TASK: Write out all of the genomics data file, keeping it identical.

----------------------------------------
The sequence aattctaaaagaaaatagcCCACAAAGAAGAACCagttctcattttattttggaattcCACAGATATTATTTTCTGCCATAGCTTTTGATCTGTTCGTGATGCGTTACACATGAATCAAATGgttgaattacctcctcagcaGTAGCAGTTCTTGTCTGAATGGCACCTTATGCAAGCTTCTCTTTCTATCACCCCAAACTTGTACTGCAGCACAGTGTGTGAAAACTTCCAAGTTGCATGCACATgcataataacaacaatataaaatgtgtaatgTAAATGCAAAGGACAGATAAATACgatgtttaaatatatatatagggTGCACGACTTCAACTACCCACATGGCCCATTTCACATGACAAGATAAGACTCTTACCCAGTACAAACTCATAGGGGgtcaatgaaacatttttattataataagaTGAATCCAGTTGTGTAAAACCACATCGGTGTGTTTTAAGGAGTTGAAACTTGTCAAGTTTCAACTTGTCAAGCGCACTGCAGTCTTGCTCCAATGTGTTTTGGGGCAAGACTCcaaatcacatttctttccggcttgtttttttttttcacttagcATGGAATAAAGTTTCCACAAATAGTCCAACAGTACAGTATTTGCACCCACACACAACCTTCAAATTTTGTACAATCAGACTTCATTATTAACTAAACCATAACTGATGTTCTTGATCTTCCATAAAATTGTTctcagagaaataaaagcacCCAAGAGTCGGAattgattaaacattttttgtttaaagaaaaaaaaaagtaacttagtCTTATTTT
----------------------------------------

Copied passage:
The sequence aattctaaaagaaaatagcCCACAAAGAAGAACCagttctcattttattttggaattcCACAGATATTATTTTCTGCCATAGCTTTTGATCTGTTCGTGATGCGTTACACATGAATCAAATGgttgaattacctcctcagcaGTAGCAGTTCTTGTCTGAATGGCACCTTATGCAAGCTTCTCTTTCTATCACCCCAAACTTGTACTGCAGCACAGTGTGTGAAAACTTCCAAGTTGCATGCACATgcataataacaacaatataaaatgtgtaatgTAAATGCAAAGGACAGATAAATACgatgtttaaatatatatatagggTGCACGACTTCAACTACCCACATGGCCCATTTCACATGACAAGATAAGACTCTTACCCAGTACAAACTCATAGGGGgtcaatgaaacatttttattataataagaTGAATCCAGTTGTGTAAAACCACATCGGTGTGTTTTAAGGAGTTGAAACTTGTCAAGTTTCAACTTGTCAAGCGCACTGCAGTCTTGCTCCAATGTGTTTTGGGGCAAGACTCcaaatcacatttctttccggcttgtttttttttttcacttagcATGGAATAAAGTTTCCACAAATAGTCCAACAGTACAGTATTTGCACCCACACACAACCTTCAAATTTTGTACAATCAGACTTCATTATTAACTAAACCATAACTGATGTTCTTGATCTTCCATAAAATTGTTctcagagaaataaaagcacCCAAGAGTCGGAattgattaaacattttttgtttaaagaaaaaaaaaagtaacttagtCTTATTTT